For every measurable set \(F\subset\mathbb{R}^{n}\) such that \(\vert F\vert <\infty\), \(\Vert \chi_{F} \Vert _{X}\) is finite. Additionally there exists a constant \(C_{F}>0\) depending only on F so that \({ \int_{F} \vert h(x)\vert \,\mathrm{d}x \le C_{F} \Vert h \Vert _{X} }\) holds for all \(h\in X\).

       
     
  2. 2.
    Suppose that X is a Banach function space equipped with a norm \(\Vert \cdot \Vert _{X}\). The associated space \(X'\) is defined by
    $$X':=\bigl\{ f\in\mathcal{M} : \Vert f \Vert _{X'}< \infty \bigr\} , $$
    where
    $$\Vert f \Vert _{X'}:=\sup_{g} \biggl\{ \biggl\vert \int_{\mathbb{R}^{n}} f(x)g(x) \,\mathrm{d}x \biggr\vert : \Vert g \Vert _{X}\le1 \biggr\} . $$
     

The proof of the following fundamental lemma is found in [26].

Lemma 2

Let X be a Banach function space. Then the following hold:
  1. 1.

    The associated space \(X'\) is also a Banach function space.

     
  2. 2.

    (The Lorentz-Luxemburg theorem.) \((X')'=X\) holds, in particular, the norms \(\Vert \cdot \Vert _{(X')'}\) and \(\Vert \cdot \Vert _{X}\) are equivalent.

     
  3. 3.
    (The generalized Hölder inequality.) If \(f\in X\) and \(g\in X'\), then we have
    $$\int_{\mathbb{R}^{n}} \bigl\vert f(x)g(x)\bigr\vert \,\mathrm{d}x \le \Vert f \Vert _{X} \Vert g \Vert _{X'}. $$
     

An easy application of the generalized Hölder inequality gives us the following lemma.

Lemma 3

If X is a Banach function space, then we have that for all balls B,
$$1\le \frac{1}{\vert B\vert }\Vert \chi_{B}\Vert _{X} \Vert \chi_{B}\Vert _{X'} . $$

Kováčik and Rákosník [24] have proved that the generalized Lebesgue space \(L^{p(\cdot)}(\mathbb{R}^{n})\) with variable exponent \(p(\cdot)\) is a Banach function space and the associate space is \(L^{p'(\cdot)}(\mathbb{R}^{n})\) with norm equivalence.

If we assume some conditions for the boundedness of the Hardy-Littlewood maximal operator M on X, then the norm \(\Vert \cdot \Vert _{X}\) has properties similar to the classical Muckenhoupt weights.

Lemma 4

Let X be a Banach function space. Suppose that the Hardy-Littlewood maximal operator M is weakly bounded on X, that is,
$$ \Vert \chi_{\{ Mf>\lambda\} } \Vert _{X} \lesssim \lambda^{-1} \Vert f \Vert _{X} $$
(6)
is true for all \(f\in X\) and all \(\lambda>0\). Then we have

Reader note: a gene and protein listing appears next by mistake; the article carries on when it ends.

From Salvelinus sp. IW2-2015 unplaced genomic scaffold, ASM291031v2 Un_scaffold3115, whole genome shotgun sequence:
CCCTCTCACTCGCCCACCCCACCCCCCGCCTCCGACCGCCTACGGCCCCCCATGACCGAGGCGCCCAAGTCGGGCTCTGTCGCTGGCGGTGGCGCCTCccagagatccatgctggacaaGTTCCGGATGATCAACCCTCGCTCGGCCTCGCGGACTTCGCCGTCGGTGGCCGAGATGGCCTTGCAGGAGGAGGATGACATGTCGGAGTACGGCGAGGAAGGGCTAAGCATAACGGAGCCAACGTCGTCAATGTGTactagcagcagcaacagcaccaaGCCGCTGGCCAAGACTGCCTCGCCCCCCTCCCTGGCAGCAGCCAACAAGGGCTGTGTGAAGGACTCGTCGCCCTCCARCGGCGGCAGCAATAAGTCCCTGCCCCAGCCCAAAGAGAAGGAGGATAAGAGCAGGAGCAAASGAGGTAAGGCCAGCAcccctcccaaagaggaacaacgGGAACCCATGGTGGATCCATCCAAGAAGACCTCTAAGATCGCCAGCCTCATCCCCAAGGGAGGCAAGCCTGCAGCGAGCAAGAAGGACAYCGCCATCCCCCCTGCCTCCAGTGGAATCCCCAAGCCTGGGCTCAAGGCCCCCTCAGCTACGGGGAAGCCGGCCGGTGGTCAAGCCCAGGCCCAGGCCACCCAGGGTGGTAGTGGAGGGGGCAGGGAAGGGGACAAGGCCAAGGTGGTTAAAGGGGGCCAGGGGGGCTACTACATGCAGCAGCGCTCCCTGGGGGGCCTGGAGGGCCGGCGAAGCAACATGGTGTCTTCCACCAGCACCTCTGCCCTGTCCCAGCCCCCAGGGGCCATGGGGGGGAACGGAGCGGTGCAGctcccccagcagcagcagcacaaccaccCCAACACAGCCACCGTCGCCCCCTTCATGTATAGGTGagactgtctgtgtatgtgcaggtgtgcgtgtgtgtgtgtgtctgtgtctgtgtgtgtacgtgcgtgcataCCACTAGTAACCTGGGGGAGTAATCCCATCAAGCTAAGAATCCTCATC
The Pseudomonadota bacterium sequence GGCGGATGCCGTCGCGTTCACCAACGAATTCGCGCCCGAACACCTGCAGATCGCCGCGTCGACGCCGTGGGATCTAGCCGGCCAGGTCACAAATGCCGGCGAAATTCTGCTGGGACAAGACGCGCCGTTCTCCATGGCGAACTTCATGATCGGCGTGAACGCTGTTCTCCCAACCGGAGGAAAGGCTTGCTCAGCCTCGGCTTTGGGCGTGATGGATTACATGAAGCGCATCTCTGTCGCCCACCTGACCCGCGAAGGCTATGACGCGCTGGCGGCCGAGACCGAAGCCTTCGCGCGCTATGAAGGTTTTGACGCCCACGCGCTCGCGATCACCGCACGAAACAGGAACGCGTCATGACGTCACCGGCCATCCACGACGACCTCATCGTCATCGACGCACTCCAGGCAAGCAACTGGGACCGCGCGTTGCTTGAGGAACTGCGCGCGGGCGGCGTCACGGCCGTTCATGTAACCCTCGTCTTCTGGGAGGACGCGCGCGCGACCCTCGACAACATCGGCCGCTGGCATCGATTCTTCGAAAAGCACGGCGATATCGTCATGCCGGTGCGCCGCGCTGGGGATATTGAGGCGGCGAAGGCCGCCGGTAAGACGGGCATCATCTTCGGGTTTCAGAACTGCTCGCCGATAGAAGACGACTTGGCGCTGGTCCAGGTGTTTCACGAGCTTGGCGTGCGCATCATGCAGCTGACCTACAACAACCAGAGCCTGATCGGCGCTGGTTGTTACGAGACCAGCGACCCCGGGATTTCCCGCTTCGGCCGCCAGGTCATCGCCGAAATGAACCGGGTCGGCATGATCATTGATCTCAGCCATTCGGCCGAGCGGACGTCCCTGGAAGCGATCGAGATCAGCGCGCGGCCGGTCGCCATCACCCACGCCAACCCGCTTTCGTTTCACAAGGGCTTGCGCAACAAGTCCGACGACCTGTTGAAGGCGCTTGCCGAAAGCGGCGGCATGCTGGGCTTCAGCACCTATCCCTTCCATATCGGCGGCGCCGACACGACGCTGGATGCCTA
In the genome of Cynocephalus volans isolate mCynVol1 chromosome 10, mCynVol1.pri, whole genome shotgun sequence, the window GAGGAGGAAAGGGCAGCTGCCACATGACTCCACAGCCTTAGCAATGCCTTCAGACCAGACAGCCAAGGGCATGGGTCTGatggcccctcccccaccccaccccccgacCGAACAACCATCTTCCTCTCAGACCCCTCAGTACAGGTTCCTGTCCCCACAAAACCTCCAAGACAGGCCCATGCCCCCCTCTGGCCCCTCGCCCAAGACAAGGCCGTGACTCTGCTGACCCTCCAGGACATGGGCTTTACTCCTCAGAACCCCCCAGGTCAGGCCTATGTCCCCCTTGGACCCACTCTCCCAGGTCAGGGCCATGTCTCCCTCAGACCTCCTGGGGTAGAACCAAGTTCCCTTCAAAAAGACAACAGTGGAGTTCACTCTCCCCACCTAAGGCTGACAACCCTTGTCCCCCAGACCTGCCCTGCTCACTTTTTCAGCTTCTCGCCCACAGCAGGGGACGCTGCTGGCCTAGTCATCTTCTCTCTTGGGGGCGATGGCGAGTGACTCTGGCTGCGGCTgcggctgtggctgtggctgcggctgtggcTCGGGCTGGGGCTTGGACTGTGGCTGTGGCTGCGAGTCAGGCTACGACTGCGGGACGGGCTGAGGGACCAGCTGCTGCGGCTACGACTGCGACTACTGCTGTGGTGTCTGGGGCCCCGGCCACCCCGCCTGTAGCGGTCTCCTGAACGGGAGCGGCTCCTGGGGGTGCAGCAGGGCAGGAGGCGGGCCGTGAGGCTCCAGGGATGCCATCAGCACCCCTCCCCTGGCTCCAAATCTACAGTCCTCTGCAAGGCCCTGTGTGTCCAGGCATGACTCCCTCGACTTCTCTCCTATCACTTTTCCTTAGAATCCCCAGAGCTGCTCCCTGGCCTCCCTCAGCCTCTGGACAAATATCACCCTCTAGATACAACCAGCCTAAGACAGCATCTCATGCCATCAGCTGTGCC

$$ \sup_{B:\mathrm{ball}} \frac{1}{\vert B\vert } \Vert \chi_{B} \Vert _{X} \Vert \chi_{B} \Vert _{X'} < \infty. $$
(7)

The proof of Lemma 4 is found in the first author’s paper [19], Lemmas 2.4 and 2.5, and [28], Lemmas G’ and H.

Remark 1

If M is bounded on X, that is, \(\Vert Mf \Vert _{X}\lesssim \Vert f \Vert _{X} \) holds for all \(f\in X\), then we can easily check that (6) holds. On the other hand, if M is bounded on the associate space \(X'\), then Lemma 2 shows that (7) is true.

Below we define weighted Banach function space and give some of its property. Let X be a Banach function space. The set \(X_{\mathrm{loc}}(\mathbb{R}^{n})\) consists of all measurable functions f such that \(f\chi_{E} \in X\) for any compact set E with \(\vert E\vert <\infty\). Given a function W such that \(0< W(x)<\infty\) for almost every \(x\in\mathbb{R}^{n}\), \(W\in X_{\mathrm{loc}}(\mathbb{R}^{n})\) and \(W^{-1} \in(X')_{\mathrm{loc}}(\mathbb{R}^{n})\), we define the weighted Banach function space
$$X\bigl(\mathbb{R}^{n},W\bigr):= \{ f\in\mathcal{M} : fW \in X \} . $$
Then the following hold.

Lemma 5

  1. 1.
    The weighted Banach function space \(X(\mathbb{R}^{n}, W)\) is a Banach function space equipped the norm
    $$\Vert f \Vert _{X(\mathbb{R}^{n},W)}:=\Vert f W \Vert _{X} . $$
     
  2. 2.

    The associate space of \(X(\mathbb{R}^{n},W)\) is a Banach function space and equals \(X'(\mathbb{R}^{n},W^{-1})\).

     

The properties above naturally arise from those of the usual Banach function spaces and the proof is found in [27].

Remark 2

Let \(p(\cdot) \in\mathcal{P}(\mathbb{R}^{n})\). Comparing the definition of \(X(\mathbb{R}^{n},W)\) with weighted Lebesgue spaces \(L^{p(\cdot)}(w^{p(\cdot)})\) and \(L^{p'(\cdot)}(w^{-p'(\cdot)})\) respectively, we obtain the following:
  1. 1.

    If we take \(X=L^{p(\cdot)}(\mathbb{R}^{n})\) and \(W= w\), then we have \(L^{p(\cdot)}(\mathbb{R}^{n}, w) = L^{p(\cdot)}(w^{p(\cdot)})\).

     
  2. 2.

    If we take \(X=L^{p'(\cdot)}(\mathbb{R}^{n})\) and \(W= w^{-1}\), then we have \(L^{p'(\cdot)}(\mathbb{R}^{n}, w^{-1}) = L^{p'(\cdot)}(w^{-p'(\cdot)})\).

     
Therefore Lemma 5 yields
$$\bigl(L^{p(\cdot)}\bigl(w^{p(\cdot)}\bigr)\bigr)' = \bigl(L^{p(\cdot)}\bigl(\mathbb{R}^{n}, w\bigr)\bigr)' = L^{p'(\cdot)}\bigl(\mathbb{R}^{n}, w^{-1}\bigr) = L^{p'(\cdot)}\bigl(w^{-p'(\cdot)}\bigr). $$

The next lemma has been initially proved by the first author [12] in the case that \(X=L^{p(\cdot)}(\mathbb{R}^{n})\), however, his argument depends on Diening’s work [6]. Cruz-Uribe, Hernández and Martell [29] have recently given its alternative proof based on the Rubio de Francia algorithm [3032]. As is mentioned in the authors’ preprint [22], the proof due to [29] is self-contained and valid for general Banach function spaces X.

Lemma 6

Let X be a Banach function space. Suppose that M is bounded on the associate space \(X'\). Then there exists a constant \(0<\delta<1\) such that for all balls \(B\subset \mathbb {R}^{n}\) and all measurable sets \(E\subset B\),
$$\frac{\Vert \chi_{E}\Vert _{X}}{\Vert \chi_{B}\Vert _{X}} \lesssim \biggl( \frac {\vert E\vert }{\vert B\vert } \biggr)^{\delta}. $$

Proof

For the reader’s convenience we shall give the proof based on [29]. Let \(A:= \Vert M \Vert _{X' \to X'}\) and define a function